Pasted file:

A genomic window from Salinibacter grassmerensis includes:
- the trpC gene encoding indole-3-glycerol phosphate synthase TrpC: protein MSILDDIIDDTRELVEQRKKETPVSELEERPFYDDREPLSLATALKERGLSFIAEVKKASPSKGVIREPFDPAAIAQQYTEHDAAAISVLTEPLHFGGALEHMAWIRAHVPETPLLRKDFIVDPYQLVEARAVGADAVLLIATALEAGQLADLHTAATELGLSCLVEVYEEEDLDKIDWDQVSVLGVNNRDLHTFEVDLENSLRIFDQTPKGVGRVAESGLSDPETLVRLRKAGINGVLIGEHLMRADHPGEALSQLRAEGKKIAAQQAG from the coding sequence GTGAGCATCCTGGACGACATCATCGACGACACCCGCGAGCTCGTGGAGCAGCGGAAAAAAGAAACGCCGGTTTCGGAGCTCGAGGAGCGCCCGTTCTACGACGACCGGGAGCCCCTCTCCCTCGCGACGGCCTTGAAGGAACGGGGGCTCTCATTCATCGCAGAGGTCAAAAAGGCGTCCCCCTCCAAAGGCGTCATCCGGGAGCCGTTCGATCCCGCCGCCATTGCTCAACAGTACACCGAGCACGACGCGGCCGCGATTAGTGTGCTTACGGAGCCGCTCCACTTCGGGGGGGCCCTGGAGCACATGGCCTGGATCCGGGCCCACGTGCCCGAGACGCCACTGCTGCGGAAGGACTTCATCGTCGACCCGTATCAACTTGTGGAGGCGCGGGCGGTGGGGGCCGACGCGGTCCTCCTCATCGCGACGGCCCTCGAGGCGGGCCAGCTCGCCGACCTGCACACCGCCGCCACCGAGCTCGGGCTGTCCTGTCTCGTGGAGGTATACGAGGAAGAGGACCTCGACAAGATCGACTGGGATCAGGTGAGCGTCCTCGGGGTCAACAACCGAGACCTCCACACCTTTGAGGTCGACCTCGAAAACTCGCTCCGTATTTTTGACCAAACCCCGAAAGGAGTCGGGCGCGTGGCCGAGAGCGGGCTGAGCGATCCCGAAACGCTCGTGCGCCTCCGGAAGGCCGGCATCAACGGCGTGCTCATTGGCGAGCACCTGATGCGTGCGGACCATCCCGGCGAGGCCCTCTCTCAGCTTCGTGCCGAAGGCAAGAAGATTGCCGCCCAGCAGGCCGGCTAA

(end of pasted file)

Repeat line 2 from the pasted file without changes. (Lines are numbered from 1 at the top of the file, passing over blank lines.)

- the trpC gene encoding indole-3-glycerol phosphate synthase TrpC: protein MSILDDIIDDTRELVEQRKKETPVSELEERPFYDDREPLSLATALKERGLSFIAEVKKASPSKGVIREPFDPAAIAQQYTEHDAAAISVLTEPLHFGGALEHMAWIRAHVPETPLLRKDFIVDPYQLVEARAVGADAVLLIATALEAGQLADLHTAATELGLSCLVEVYEEEDLDKIDWDQVSVLGVNNRDLHTFEVDLENSLRIFDQTPKGVGRVAESGLSDPETLVRLRKAGINGVLIGEHLMRADHPGEALSQLRAEGKKIAAQQAG from the coding sequence GTGAGCATCCTGGACGACATCATCGACGACACCCGCGAGCTCGTGGAGCAGCGGAAAAAAGAAACGCCGGTTTCGGAGCTCGAGGAGCGCCCGTTCTACGACGACCGGGAGCCCCTCTCCCTCGCGACGGCCTTGAAGGAACGGGGGCTCTCATTCATCGCAGAGGTCAAAAAGGCGTCCCCCTCCAAAGGCGTCATCCGGGAGCCGTTCGATCCCGCCGCCATTGCTCAACAGTACACCGAGCACGACGCGGCCGCGATTAGTGTGCTTACGGAGCCGCTCCACTTCGGGGGGGCCCTGGAGCACATGGCCTGGATCCGGGCCCACGTGCCCGAGACGCCACTGCTGCGGAAGGACTTCATCGTCGACCCGTATCAACTTGTGGAGGCGCGGGCGGTGGGGGCCGACGCGGTCCTCCTCATCGCGACGGCCCTCGAGGCGGGCCAGCTCGCCGACCTGCACACCGCCGCCACCGAGCTCGGGCTGTCCTGTCTCGTGGAGGTATACGAGGAAGAGGACCTCGACAAGATCGACTGGGATCAGGTGAGCGTCCTCGGGGTCAACAACCGAGACCTCCACACCTTTGAGGTCGACCTCGAAAACTCGCTCCGTATTTTTGACCAAACCCCGAAAGGAGTCGGGCGCGTGGCCGAGAGCGGGCTGAGCGATCCCGAAACGCTCGTGCGCCTCCGGAAGGCCGGCATCAACGGCGTGCTCATTGGCGAGCACCTGATGCGTGCGGACCATCCCGGCGAGGCCCTCTCTCAGCTTCGTGCCGAAGGCAAGAAGATTGCCGCCCAGCAGGCCGGCTAA